Synopses & Reviews
Showcases 150 of the most beautiful, gardenworthy species. Salvia is derived from the Latin word salvare, "to heal," and for centuries salvias have been valued for their medicinal and culinary qualities. Salvias, commonly known as sages, grow throughout the world. They occur in many forms: perennial, biennial, annual herbs, and evergreen or deciduous shrubs. These amazingly varied plants are also noteworthy for their remarkable resistance to pests and diseases, their drought tolerance— and their beautiful flowers. In The New Book of Salvias: Sages for Every Garden, Betsy Clebsh highlights 150 beautiful, gardenworthy species and significant hybrids. She documents them alphabetically and includes botanical descriptions, information on habit, blooming cycle, recommended companion plants, and delightful historical tidbits of discovery and usage. In her ardent pursuit of salvias, Clebsch has explored the wild to collect plants and seeds to test in her garden. The resulting wealth of cultural information in The New Book of Salvias ensures that our gardens will not only be exquisitely aromatic but also wonderfully picturesque.
"If anyone might be called 'the salvia lady,' it's Betsy Clebsch."San Diego Union-Tribune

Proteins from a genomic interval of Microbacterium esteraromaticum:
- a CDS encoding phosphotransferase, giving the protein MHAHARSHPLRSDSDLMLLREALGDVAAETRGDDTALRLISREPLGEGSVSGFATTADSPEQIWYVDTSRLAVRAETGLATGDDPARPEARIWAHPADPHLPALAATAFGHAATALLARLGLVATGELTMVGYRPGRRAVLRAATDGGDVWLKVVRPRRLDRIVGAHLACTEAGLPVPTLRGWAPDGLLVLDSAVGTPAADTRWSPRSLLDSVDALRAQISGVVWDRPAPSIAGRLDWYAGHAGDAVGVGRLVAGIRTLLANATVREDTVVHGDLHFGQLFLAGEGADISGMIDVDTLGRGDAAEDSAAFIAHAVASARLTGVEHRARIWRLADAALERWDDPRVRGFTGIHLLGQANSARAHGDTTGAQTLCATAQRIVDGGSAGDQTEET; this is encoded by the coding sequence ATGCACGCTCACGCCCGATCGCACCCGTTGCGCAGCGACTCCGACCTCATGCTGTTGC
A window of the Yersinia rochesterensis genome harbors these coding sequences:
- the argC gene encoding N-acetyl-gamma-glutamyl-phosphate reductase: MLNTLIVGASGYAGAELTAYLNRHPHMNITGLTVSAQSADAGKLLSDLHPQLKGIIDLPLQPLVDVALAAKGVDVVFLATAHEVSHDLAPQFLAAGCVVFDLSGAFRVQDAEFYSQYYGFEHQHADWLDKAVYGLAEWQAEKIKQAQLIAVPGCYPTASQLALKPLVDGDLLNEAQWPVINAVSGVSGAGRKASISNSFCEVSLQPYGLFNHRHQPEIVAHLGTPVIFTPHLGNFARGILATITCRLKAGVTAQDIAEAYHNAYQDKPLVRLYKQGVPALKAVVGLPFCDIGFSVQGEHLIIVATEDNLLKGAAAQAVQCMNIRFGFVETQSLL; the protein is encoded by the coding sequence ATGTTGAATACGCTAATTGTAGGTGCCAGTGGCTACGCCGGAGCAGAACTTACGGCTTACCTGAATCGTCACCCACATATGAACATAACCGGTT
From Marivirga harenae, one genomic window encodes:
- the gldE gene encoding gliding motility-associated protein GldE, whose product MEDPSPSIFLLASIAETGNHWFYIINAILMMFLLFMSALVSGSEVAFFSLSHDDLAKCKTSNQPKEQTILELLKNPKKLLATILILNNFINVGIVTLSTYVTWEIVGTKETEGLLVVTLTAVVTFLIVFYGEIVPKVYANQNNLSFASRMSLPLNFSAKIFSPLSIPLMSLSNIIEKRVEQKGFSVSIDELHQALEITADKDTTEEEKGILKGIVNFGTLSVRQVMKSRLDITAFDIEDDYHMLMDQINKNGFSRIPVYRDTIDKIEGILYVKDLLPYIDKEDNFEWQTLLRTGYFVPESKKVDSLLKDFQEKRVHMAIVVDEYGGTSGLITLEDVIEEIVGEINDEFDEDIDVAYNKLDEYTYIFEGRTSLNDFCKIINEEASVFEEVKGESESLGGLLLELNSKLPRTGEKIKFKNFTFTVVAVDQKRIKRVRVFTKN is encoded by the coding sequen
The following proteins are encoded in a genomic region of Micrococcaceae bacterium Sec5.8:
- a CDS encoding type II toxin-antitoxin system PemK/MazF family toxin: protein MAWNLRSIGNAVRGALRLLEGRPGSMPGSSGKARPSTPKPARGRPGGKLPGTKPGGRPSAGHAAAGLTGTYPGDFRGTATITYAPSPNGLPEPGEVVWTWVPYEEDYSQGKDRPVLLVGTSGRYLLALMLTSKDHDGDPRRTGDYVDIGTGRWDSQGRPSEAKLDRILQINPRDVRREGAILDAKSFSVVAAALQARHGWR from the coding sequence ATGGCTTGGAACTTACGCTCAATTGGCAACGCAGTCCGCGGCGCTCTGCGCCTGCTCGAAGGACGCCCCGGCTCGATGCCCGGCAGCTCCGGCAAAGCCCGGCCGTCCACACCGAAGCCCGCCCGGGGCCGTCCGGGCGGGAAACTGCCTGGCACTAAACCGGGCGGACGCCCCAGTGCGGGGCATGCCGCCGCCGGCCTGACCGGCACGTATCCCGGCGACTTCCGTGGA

"Betsy (Clebsch) has continued her research and documentation of this endlessly fascinating group of plants. The result is The New Book of Salvias
— and a superior book it is ... but it is her engrossing story of each salvia that will inspire the reader to add just a few more to the garden."
—Pacific Horticulture, Fall 2003 Pacific Horticulture
"Betsy Clebsch displays once again her experience with and extensive knowledge of this useful and diverse genus."
—Judy Mielke, American Gardener, September/October 2003 American Gardener
"[Salvias are] in abundance at many garden centers now; however, I discovered from this book that there are medicinal, cold-tolerant, shade-tolerant and water-wise salvias, too." Lexington Herald-Leader
With the addition of 50 new species plus 100 new photos and illustrations, this book is an even better guide to salvias than Clebsch's first version.
About the Author
Betsy Clebsch is a noted amateur botanist and horticulturist in Northern California, having made and tended five gardens in Virginia, Texas, and California. Clebsch has participated in a number of plant explorations and regularly exchanges seed and rare plants, particularly salvias, with many botanical gardens.